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I have a list of numbers that I want to reverse.

They are already sorted.

35 53 102 342

I want this:

342 102 53 35

So I thought of this:

echo $NUMBERS | ??? | tac | xargs

What's the ???

It should turn a space separated list into a line separated list.

I'd like to avoid having to set IFS.

Maybe I can use bash arrays, but I was hoping there's a command whose purpose in life is to do the opposite of xargs (maybe xargs is more than a one trick pony as well!!)

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8 Answers

up vote 9 down vote accepted

You can use printf for that. For example:

$ printf "%s\n" 35 53 102 342
35
53
102
342
$ printf "%s\n" 35 53 102 342|tac
342
102
53
35
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Wow. that is what I call a pleasant surprise. –  Steven Lu Aug 9 '13 at 15:30
2  
Would be better to use %s, so that it won't break if the number contains a decimal point or is too large. –  mark4o Aug 9 '13 at 15:49
    
@mark4o: hadn't thought about that at all, thanks for the tip. –  Mat Aug 9 '13 at 15:54
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awk one-liner without tac:

awk '{NF++;while(NF-->1)print $NF}'

for example:

kent$  echo "35 53 102 342"|awk '{NF++;while(NF-->1)print $NF}'
342
102
53
35
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Another option is to use Bash string manipulation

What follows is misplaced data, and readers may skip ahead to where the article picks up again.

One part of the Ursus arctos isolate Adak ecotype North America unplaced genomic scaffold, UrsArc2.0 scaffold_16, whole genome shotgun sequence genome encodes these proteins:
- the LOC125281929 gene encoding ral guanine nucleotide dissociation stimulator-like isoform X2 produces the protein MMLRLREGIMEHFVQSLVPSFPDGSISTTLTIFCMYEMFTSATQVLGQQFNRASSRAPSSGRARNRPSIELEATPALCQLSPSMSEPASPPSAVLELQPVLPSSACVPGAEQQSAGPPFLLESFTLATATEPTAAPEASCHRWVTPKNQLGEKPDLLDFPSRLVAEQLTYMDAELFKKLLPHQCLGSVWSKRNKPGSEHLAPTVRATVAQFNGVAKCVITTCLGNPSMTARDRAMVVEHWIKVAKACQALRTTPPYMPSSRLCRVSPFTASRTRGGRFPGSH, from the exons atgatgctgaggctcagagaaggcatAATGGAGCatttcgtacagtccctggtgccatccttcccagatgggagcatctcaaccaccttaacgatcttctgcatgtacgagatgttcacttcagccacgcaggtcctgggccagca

$ numbers="35 53 102 342"
$ echo "${numbers// /$'\n'}"
35
53
102
342
$ echo "${numbers// /$'\n'}" | tac
342
102
53
35
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Well, you could write:

echo $(printf '%s\n' $NUMBERS | tac)

where printf '%s\n' ... prints each of ..., with a newline after each one, and $( ... ) is a built-in feature that makes xargs almost superfluous.

However, I don't think you should avoid using arrays, IFS, and so on; they make scripts more robust in the face of bugs and/or unexpected input.

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There's a lot of answers using tac, but in case you'd like to use sort, it's almost the same:

printf "%s\n" 1 2 3 4 5 10 12 | sort -rn

n is important as it makes it sort numerically. r is reverse.

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If you have sorted your list with sort, you might considered the -r reversed option

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Another way to change space into newlines and the other way round is with tr :

echo 35 53 102 342|tr ' ' '\n'|tac|tr '\n' ' '

If data is not sorted, replace tac by sort -rn.

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Oh! clever..... –  Steven Lu Aug 10 '13 at 17:58
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Another answer (easy to remember but not as fast as the printf method):

$ xargs -n 1 echo

e.g.

$ NUMBERS="35 53 102 342"
$ echo $NUMBERS | xargs -n 1 echo | tac | xargs
342 102 53 35
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